• Sites are located in rural or periurban environments. Sites are always protected by a fence, whose area is at least 100x100 meters for monitoring stations and 300x300 meters for mission control centers.
  • GNSS receivers use hemispherical reception antennas, positioned in open sky visibility, on buildings surrounding fields or on building roof tops. They are mounted on a mast of approximately one to two meters height and the distance from the site fence is not specified (even though it is typically 30 meters). GNSS receivers use the omnidirectional receiver L-band antenna connected with a coaxial cable length of up to 100 meters. 
  • The coverage area, i.e., the area monitored by the IDLS, is a circle with the target victim receiver in the center and a radius of at least two kilometers.

On the other hand, some assumptions regarding the attacker must also be considered in the design of the system:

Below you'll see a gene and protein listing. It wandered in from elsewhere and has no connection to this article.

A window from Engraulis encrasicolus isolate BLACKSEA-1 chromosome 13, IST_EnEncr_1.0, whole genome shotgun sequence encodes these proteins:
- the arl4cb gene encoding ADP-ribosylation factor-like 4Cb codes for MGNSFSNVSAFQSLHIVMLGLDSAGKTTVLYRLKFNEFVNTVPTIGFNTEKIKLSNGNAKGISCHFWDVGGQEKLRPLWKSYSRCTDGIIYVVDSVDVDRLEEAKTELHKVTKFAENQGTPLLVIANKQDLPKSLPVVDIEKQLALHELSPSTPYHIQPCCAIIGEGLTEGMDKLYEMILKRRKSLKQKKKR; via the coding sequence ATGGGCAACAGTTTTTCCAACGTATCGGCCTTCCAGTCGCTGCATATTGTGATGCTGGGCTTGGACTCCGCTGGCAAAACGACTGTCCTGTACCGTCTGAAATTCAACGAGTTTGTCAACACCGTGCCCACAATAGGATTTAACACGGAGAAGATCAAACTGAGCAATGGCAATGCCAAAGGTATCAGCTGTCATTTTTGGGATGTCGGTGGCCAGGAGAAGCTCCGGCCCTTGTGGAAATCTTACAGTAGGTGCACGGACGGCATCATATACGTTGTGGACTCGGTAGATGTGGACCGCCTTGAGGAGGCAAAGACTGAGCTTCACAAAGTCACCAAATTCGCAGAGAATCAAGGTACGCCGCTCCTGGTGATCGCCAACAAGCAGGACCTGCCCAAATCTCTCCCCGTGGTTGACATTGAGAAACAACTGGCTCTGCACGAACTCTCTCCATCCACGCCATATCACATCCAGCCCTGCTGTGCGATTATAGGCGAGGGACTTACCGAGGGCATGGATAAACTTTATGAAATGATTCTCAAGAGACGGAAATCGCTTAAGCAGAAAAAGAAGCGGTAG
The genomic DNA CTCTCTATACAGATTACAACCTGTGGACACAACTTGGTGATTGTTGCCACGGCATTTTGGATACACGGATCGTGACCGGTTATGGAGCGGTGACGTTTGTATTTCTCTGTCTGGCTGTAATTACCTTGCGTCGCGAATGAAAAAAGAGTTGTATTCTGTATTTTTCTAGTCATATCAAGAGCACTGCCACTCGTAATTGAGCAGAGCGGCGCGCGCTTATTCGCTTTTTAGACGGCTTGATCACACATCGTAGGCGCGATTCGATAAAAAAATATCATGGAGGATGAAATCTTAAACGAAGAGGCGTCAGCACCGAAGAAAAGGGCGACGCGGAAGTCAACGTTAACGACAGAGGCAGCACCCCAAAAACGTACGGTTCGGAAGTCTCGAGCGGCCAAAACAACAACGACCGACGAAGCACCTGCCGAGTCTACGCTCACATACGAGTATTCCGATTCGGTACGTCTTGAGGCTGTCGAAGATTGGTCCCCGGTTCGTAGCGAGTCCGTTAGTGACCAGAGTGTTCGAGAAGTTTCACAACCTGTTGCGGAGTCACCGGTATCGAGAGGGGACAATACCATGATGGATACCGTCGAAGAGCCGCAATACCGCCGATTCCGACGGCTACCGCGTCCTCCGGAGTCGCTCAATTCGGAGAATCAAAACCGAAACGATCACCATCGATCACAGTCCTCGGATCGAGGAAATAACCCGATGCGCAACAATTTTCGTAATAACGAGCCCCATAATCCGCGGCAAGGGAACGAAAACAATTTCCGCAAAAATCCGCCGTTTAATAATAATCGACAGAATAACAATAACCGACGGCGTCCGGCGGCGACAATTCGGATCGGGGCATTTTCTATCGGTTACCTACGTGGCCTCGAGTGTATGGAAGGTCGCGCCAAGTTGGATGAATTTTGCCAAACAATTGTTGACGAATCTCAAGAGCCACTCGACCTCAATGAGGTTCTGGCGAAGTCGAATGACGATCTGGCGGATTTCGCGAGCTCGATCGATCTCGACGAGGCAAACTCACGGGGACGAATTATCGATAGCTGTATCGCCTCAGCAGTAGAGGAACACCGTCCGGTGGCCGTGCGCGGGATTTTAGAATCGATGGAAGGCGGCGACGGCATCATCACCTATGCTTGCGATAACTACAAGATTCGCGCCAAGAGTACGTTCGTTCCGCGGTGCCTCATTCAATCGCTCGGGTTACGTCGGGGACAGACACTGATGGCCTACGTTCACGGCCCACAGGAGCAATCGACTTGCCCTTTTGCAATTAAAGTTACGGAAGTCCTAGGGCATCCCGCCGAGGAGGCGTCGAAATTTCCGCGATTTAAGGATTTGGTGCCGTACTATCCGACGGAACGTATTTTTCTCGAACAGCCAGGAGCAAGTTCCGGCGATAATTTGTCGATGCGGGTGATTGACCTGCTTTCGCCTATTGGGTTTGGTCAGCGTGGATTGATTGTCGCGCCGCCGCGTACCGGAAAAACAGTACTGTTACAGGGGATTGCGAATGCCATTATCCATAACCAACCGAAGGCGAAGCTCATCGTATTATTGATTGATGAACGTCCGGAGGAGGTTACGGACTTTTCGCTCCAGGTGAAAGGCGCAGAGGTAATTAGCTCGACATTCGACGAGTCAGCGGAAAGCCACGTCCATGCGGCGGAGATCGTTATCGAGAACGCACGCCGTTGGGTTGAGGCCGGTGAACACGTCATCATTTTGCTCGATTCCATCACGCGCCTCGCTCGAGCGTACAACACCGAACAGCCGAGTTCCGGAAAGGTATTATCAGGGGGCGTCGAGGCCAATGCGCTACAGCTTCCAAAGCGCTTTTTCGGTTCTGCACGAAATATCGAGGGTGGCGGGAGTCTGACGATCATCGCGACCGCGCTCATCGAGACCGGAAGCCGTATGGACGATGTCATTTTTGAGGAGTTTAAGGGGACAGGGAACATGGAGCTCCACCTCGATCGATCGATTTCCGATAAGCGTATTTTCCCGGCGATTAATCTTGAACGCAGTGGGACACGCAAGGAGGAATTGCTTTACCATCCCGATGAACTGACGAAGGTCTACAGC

Attacker position. The IDLS system is mainly able to localize on a two-dimensional (2D) plane, as further described in the following part of this section. A 3D localization is practically unfeasible with 2D sensor placement. All the scenarios considered target detection and location of ground-based emitters, such as car jammers or hand-held jammers that can be easily hidden in the environment outside the fence of any GNSS ground infrastructure. Even unmanned air vehicle (UAV) -mounted interferers can be partially localized in the 2D plane. It is also assumed that the attacker is able to estimate the distance from the target victim device.

Attacker velocity. A stationary or slowly moving attacker is assumed. For spoofing attacks, the relative motion induces a doppler effect that must be compensated by the attacker so it is assumed that a stationary attacker is a more realistic scenario. Dynamic scenarios are realistic for jamming attacks and can be tested as well.

Attacker appliance. The attacker is assumed to be able to estimate the distance from the target victim device with laser distance estimation tools providing one-meter accuracy. The attacker is also assumed to have sufficient energy storage (batteries or compact electrical generators) to sustain any jamming or spoofing attacks.